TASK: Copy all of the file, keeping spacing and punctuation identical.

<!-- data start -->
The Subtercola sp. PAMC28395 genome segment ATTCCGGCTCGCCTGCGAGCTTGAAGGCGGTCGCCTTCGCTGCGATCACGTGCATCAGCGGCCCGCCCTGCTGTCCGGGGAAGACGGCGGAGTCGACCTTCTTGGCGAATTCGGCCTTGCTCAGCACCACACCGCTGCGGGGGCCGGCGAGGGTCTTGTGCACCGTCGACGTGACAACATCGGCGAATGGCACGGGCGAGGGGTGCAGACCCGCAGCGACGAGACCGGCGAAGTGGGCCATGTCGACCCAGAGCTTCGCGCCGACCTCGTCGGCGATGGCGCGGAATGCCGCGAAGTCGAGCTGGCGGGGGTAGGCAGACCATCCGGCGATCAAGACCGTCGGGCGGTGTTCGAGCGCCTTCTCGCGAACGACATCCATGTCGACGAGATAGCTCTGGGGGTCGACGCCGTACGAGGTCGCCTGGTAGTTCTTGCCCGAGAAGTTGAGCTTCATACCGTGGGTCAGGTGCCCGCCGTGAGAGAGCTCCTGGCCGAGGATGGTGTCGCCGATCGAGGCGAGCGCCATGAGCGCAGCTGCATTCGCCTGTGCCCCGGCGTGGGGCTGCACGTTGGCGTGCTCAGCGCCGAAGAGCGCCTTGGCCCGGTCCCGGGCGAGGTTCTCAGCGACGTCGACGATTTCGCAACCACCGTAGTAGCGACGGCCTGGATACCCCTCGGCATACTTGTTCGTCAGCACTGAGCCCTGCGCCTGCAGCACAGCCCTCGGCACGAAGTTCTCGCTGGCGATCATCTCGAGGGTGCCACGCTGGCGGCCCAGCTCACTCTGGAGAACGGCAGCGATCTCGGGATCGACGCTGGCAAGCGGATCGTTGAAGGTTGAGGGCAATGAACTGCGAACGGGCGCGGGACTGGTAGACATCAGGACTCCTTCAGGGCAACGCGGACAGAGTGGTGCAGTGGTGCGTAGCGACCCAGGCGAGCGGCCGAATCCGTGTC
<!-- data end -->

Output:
The Subtercola sp. PAMC28395 genome segment ATTCCGGCTCGCCTGCGAGCTTGAAGGCGGTCGCCTTCGCTGCGATCACGTGCATCAGCGGCCCGCCCTGCTGTCCGGGGAAGACGGCGGAGTCGACCTTCTTGGCGAATTCGGCCTTGCTCAGCACCACACCGCTGCGGGGGCCGGCGAGGGTCTTGTGCACCGTCGACGTGACAACATCGGCGAATGGCACGGGCGAGGGGTGCAGACCCGCAGCGACGAGACCGGCGAAGTGGGCCATGTCGACCCAGAGCTTCGCGCCGACCTCGTCGGCGATGGCGCGGAATGCCGCGAAGTCGAGCTGGCGGGGGTAGGCAGACCATCCGGCGATCAAGACCGTCGGGCGGTGTTCGAGCGCCTTCTCGCGAACGACATCCATGTCGACGAGATAGCTCTGGGGGTCGACGCCGTACGAGGTCGCCTGGTAGTTCTTGCCCGAGAAGTTGAGCTTCATACCGTGGGTCAGGTGCCCGCCGTGAGAGAGCTCCTGGCCGAGGATGGTGTCGCCGATCGAGGCGAGCGCCATGAGCGCAGCTGCATTCGCCTGTGCCCCGGCGTGGGGCTGCACGTTGGCGTGCTCAGCGCCGAAGAGCGCCTTGGCCCGGTCCCGGGCGAGGTTCTCAGCGACGTCGACGATTTCGCAACCACCGTAGTAGCGACGGCCTGGATACCCCTCGGCATACTTGTTCGTCAGCACTGAGCCCTGCGCCTGCAGCACAGCCCTCGGCACGAAGTTCTCGCTGGCGATCATCTCGAGGGTGCCACGCTGGCGGCCCAGCTCACTCTGGAGAACGGCAGCGATCTCGGGATCGACGCTGGCAAGCGGATCGTTGAAGGTTGAGGGCAATGAACTGCGAACGGGCGCGGGACTGGTAGACATCAGGACTCCTTCAGGGCAACGCGGACAGAGTGGTGCAGTGGTGCGTAGCGACCCAGGCGAGCGGCCGAATCCGTGTC